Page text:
About four months before, Nike—one of the sponsors of the Chicago Marathon—invited me to take part in this year’s race. I’ve run a marathon before, but this time I’m taking on the 26.2 mile journey in one of the tools preferred by the sport’s top athletes: the Nike Air Zoom AlphaFly Next% 2.
12. How to Salvage a Workout After a Bad Night of Sleep:
The key to enjoying exercise after a fitful slumber is to start early and keep it simple.
After a bad night’s sleep, nothing feels right. The mind is fuzzy and the muscles are sapped. Often the last thing you want to do is work up a sweat. You might find yourself wondering what kind of workout you should do, and if it’s better to put it off until you’re not quite so groggy.
A recent paper from researchers in Australia suggests that exercisers functioning on little sleep can get the most out of a workout by doing it earlier in the day and focusing on strength and endurance, rather than complex skills. The meta-analysis, published in the November issue of Sports Medicine, is the latest in a string of studies examining the link between sleep and athletic performance.
More...from the New York Times.
13. What Is Athletic Talent?
Elite running coaches weigh in on what it means to be talented and how they predict who will run fastest.
There are two types of talent in distance running. One is your baseline: in the complete absence of training, if someone dragged you off the couch and took you to the track, how fast could you run a mile? The other is your trainability: given six weeks, six months, or six years of steady training, how much faster could you get?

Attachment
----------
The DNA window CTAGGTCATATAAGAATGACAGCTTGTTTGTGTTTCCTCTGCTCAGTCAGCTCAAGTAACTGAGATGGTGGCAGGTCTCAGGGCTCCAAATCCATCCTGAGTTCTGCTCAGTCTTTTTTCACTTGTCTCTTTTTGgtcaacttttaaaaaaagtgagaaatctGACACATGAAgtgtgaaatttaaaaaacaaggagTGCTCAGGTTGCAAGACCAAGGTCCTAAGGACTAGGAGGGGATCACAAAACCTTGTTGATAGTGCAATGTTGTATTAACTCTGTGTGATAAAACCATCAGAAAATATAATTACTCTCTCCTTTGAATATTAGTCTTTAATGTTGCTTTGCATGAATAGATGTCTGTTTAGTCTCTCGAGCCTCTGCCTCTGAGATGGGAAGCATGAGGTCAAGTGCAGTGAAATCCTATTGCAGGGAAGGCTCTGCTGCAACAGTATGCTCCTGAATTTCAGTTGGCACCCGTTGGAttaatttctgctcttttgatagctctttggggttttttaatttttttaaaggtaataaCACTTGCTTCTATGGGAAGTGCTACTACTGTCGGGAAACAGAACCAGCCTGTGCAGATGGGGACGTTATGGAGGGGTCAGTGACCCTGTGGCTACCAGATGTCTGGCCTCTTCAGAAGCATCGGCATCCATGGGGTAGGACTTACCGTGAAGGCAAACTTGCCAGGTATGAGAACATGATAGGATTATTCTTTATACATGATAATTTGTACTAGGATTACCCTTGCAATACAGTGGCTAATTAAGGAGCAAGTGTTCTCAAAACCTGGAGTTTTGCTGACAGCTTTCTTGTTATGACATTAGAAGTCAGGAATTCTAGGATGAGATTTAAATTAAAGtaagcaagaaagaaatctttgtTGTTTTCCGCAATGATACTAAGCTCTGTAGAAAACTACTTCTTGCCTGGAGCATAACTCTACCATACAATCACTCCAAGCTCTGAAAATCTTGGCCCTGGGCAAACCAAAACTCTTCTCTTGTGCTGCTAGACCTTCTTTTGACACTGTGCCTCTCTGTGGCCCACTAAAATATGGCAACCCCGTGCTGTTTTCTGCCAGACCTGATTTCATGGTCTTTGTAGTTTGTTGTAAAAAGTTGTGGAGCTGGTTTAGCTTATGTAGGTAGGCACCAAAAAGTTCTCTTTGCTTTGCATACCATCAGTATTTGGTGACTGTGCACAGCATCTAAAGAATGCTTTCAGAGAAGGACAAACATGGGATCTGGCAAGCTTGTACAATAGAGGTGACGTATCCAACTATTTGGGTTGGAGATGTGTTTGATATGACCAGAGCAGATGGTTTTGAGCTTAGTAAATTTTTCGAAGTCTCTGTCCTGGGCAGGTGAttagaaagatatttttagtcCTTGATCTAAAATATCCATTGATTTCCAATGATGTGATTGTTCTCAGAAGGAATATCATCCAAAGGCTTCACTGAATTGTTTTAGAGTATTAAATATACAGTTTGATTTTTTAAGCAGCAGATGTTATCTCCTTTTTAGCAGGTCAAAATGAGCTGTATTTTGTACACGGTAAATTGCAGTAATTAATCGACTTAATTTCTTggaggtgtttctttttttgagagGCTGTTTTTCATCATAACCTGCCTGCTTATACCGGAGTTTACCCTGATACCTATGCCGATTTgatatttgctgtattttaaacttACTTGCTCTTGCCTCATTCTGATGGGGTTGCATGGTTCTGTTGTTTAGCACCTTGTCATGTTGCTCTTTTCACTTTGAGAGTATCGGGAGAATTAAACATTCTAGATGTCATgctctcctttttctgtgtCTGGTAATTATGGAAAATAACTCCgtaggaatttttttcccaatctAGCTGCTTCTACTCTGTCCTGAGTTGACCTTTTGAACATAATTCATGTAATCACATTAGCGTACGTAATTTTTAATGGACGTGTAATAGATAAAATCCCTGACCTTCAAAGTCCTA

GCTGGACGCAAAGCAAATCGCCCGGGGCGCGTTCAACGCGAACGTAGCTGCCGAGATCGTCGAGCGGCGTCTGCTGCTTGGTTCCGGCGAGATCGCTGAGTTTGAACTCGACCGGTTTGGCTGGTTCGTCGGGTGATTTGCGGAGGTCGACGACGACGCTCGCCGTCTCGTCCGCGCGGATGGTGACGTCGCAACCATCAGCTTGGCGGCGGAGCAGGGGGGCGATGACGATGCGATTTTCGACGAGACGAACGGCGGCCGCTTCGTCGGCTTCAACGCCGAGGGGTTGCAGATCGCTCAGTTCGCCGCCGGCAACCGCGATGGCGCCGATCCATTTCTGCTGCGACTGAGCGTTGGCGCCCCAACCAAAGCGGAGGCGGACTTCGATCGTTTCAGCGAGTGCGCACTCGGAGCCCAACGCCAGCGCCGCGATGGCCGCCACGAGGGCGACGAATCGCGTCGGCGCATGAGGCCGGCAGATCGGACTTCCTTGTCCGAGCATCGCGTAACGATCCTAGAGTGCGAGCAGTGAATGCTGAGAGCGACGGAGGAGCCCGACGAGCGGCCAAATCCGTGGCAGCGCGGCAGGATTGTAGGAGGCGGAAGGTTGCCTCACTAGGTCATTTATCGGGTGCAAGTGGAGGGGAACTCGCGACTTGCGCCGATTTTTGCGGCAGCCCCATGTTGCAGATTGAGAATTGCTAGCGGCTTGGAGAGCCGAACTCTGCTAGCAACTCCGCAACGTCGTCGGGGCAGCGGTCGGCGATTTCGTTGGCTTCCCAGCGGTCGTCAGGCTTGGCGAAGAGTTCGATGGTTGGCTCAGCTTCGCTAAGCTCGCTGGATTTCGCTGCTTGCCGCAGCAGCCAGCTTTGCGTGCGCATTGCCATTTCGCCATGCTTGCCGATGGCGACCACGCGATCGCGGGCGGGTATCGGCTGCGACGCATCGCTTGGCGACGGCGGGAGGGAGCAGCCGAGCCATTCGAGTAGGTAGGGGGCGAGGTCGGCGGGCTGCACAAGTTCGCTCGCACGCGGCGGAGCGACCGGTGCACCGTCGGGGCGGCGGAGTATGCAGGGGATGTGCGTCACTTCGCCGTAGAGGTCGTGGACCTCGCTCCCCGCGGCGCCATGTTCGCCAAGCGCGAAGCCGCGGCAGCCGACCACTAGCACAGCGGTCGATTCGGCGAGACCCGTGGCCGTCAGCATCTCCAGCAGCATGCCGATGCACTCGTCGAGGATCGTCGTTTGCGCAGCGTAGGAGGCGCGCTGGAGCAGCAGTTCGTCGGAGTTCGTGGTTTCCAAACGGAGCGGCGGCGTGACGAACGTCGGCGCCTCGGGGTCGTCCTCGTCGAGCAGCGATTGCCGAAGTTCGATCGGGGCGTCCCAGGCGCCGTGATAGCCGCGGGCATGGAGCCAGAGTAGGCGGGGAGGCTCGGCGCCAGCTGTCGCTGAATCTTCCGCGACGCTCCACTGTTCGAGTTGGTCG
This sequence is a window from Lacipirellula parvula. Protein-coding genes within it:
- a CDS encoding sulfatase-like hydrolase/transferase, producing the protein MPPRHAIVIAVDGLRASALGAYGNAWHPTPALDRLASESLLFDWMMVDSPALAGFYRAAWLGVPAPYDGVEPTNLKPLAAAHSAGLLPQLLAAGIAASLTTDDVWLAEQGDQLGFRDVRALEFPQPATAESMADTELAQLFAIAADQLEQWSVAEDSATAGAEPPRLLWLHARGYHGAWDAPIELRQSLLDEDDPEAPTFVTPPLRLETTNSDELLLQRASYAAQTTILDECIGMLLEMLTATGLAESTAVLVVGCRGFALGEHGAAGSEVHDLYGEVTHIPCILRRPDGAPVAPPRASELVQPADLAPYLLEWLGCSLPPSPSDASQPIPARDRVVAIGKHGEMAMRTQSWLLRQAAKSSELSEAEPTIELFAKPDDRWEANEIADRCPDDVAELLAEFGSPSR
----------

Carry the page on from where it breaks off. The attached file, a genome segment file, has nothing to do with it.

That’s the picture I took away from reading David Epstein’s book The Sports Gene back in 2013, and I think it’s a useful dichotomy. But in reality, that’s not exactly what I mean when I say to a friend: “Boy, so-and-so is a really talented runner.” For one thing, I rarely have any way of judging how fast someone would be untrained, or how quickly they improve with training. And for another thing, that definition leaves out all sorts of other factors that might influence my assessment: mental toughness, racing smarts, durability, the look of their stride, and so on.